The Gilded Age by xuyuzhu

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									The Gilded Age (1865-1900)




 “Give me your tired, your poor,
     your huddled masses
   yearning to breathe free…”
 The Growth of Cities
                         Reasons for City Growth:
                         Development of industry
                         (jobs)
                         Railroads
                         Immigration
                         By 1890, 4 of 5 New
                         Yorkers were born abroad
                         or were the children of
Ellis Island, New York   foreign parents.
       Old vs New Immigrants
                          “Oldcomers” blamed
                          problems on
Polish Immigrants- 1891   “Newcomers”
                          Old- English, German
                          (usually)
                          New- Irish, Italian,
                          Swedish, Russian,
                          Polish, Chinese many
                          more
                          Immigration Restriction
                          League (Warren, Ward,
                          Hall)
                          The literacy test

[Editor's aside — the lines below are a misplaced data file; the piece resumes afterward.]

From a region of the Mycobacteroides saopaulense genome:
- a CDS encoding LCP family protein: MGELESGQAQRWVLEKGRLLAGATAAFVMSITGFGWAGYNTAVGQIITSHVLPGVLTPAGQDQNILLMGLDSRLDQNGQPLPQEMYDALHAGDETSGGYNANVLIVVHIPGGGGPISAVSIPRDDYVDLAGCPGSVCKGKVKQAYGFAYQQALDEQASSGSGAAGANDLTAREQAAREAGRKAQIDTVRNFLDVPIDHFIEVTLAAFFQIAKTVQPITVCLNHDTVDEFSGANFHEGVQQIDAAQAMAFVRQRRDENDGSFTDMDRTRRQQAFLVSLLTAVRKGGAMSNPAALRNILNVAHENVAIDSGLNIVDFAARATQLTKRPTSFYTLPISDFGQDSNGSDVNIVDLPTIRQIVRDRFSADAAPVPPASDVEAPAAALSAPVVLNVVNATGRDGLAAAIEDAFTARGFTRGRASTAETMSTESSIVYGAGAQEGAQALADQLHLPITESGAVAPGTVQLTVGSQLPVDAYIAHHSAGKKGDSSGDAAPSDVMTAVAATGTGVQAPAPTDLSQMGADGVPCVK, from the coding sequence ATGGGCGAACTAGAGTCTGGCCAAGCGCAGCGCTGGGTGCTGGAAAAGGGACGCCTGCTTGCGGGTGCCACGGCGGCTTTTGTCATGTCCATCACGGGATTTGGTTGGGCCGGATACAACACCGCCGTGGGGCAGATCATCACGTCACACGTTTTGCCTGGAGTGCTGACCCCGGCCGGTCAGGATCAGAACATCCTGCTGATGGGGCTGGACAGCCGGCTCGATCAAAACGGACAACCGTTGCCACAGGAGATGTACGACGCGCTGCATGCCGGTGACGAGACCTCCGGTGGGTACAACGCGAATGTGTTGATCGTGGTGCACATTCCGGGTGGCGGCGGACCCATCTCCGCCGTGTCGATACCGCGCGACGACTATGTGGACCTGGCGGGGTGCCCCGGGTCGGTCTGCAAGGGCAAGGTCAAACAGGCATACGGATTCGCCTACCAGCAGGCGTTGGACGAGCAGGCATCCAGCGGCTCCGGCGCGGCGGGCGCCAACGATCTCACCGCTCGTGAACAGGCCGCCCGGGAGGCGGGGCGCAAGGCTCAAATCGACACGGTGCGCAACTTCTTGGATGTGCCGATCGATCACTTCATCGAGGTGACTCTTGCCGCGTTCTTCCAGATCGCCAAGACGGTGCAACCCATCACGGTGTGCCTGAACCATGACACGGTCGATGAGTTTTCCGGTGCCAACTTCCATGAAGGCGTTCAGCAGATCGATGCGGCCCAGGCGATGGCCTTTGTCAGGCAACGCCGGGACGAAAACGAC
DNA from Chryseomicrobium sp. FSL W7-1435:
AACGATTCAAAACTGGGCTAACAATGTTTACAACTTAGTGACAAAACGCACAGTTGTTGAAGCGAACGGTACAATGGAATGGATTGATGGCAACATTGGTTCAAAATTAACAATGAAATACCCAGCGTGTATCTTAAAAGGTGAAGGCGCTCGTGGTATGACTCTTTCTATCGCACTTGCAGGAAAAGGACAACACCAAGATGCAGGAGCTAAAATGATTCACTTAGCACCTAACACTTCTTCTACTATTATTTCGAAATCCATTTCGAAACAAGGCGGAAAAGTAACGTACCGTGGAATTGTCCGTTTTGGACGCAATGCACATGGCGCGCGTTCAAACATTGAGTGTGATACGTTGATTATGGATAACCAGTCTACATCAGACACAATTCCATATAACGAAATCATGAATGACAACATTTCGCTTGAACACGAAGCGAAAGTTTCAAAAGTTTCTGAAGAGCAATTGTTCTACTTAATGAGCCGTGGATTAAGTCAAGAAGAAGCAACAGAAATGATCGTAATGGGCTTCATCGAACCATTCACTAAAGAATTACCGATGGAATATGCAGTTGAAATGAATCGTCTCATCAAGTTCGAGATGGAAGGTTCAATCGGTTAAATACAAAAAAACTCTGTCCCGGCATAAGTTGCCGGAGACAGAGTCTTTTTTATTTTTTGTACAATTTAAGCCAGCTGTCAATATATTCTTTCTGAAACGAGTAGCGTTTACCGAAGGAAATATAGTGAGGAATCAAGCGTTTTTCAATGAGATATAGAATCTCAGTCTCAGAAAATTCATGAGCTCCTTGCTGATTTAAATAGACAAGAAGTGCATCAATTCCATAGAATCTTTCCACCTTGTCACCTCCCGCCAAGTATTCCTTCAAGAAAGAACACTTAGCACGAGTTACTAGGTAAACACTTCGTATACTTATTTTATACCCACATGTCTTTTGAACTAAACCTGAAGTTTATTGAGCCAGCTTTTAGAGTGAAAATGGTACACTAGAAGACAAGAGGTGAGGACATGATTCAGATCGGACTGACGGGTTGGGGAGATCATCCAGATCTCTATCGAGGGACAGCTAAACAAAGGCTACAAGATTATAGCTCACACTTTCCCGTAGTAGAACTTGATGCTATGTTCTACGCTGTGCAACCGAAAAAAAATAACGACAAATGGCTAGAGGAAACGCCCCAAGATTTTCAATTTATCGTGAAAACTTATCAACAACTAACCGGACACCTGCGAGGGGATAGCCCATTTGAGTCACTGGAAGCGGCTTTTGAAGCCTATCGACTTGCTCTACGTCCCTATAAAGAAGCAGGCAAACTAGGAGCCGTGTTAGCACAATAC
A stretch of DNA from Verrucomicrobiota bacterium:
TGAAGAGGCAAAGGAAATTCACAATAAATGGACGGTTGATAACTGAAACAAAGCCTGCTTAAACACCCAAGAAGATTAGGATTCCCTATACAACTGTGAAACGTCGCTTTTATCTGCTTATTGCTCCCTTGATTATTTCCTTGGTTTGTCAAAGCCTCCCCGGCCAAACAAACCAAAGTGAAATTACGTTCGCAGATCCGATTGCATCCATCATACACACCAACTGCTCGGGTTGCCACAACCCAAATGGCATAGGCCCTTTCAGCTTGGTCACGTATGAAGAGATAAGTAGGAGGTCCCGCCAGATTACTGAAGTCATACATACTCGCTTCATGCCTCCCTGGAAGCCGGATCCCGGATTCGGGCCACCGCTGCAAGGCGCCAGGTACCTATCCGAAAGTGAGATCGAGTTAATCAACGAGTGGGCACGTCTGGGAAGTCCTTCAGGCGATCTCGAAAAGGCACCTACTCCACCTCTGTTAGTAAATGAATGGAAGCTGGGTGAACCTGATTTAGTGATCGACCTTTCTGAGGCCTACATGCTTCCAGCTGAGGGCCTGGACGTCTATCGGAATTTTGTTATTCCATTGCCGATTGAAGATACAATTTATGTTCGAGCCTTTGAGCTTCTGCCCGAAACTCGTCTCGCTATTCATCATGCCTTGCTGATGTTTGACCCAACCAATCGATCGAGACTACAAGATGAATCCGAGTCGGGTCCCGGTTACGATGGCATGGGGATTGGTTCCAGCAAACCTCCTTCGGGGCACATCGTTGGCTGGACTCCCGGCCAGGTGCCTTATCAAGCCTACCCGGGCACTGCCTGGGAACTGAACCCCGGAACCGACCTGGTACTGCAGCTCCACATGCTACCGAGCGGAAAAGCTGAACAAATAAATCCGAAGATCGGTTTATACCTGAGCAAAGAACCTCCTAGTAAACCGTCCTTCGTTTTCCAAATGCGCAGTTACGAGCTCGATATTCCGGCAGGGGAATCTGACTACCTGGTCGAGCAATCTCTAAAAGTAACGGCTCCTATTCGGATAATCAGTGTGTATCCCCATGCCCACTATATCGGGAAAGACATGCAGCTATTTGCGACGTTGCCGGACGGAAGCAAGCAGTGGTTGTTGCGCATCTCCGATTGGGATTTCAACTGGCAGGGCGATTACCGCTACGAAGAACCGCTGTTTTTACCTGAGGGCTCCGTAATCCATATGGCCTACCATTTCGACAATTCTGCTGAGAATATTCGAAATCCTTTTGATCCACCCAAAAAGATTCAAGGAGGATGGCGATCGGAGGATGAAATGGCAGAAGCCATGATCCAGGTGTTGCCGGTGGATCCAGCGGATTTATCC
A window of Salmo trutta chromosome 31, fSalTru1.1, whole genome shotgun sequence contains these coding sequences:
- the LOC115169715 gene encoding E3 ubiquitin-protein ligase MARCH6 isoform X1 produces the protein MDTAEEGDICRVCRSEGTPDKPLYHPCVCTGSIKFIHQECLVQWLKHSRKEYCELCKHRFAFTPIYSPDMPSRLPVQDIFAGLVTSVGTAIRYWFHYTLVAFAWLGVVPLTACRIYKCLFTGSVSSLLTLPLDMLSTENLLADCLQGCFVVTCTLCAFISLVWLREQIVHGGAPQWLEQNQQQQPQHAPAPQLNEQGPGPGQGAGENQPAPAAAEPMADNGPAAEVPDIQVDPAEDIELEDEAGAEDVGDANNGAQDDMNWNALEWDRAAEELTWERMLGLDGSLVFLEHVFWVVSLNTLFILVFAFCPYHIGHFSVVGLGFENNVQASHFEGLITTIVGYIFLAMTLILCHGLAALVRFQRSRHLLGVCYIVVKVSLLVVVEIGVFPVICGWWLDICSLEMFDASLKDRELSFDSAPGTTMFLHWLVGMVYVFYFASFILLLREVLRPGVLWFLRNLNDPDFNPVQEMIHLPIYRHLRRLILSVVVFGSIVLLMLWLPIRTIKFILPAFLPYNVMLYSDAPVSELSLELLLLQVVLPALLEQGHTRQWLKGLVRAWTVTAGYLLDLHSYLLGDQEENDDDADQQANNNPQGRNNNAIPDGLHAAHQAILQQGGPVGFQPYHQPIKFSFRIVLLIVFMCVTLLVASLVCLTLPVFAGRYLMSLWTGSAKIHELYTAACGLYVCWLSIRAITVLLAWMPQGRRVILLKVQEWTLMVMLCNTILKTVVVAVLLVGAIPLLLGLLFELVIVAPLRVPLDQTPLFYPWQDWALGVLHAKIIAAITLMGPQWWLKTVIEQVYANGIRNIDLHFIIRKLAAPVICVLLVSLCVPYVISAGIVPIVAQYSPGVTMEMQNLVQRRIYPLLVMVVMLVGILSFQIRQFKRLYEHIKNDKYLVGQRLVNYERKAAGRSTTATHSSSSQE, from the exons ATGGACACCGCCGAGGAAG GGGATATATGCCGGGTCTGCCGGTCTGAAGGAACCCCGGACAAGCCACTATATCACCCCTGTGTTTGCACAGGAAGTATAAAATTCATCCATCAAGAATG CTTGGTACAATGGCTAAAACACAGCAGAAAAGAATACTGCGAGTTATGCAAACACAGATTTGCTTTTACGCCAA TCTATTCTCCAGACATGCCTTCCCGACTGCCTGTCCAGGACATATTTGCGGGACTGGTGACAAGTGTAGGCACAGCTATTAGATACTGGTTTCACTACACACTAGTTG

Slummin’ It
Overcrowding
Tenement
houses (NYC):
6-7 stories,
overcrowded-
few windows
                NYC Tenement House

“firetraps”
    Slummin’ It (con’t)
“Dumbbell” Building-
supposed to improve
conditions for people in
slums
 They created more
overcrowding, little light,
horrible smells
Disease was rampant
          “Big Business”
Andrew Carnegie
•Bobbin boy…$1.20 a
week!
•Pennsylvania RR
secretary
•Invested in Shares
•Bessemer Process
•Vertical vs. Horizontal
Integration
      Politics in the Cities
Most major cities
were poorly run
(garbage, sewers,
streets)
William “Boss”
Tweed and other
“machines”
Frederick Jackson
Turner:
“Disappearance of
                    One of many Tweed-bashing cartoons
Frontier Theory”
Organized Labor
                     Samuel Gompers
                     American Federation of
                     Labor
                     Sought economic gain
                     for skilled workers
                     Strikes and boycotts,
                     maintained emergency
                     funds to help members
                     during strikes
    Samuel Gompers   Helped professional,
                     practical organization
Railroads
  After Civil War, Railroad
  industry was booming
  May 10, 1869- “Golden Spike”
  unites Central Pacific with
  Union Pacific (East and West)
  Result: 1st transcontinental
  railroad
  By 1883- 4 transcontinental
  routes
  Significance: Faster movement
  of ideas, goods, people
Map of first transcontinental railroad- 1869
   Railroad Corruption
Midwestern farmers -extremely high rates
charged by railroad companies
Result: National Grange, to unite farmers
and demand for better rates
1870s, Grange had over 800,000 members
1887- Interstate Commerce Commission
gave the Fed. Gov’t power to regulate
railroad prices (ICC)
Significance: Gov’t intervention in private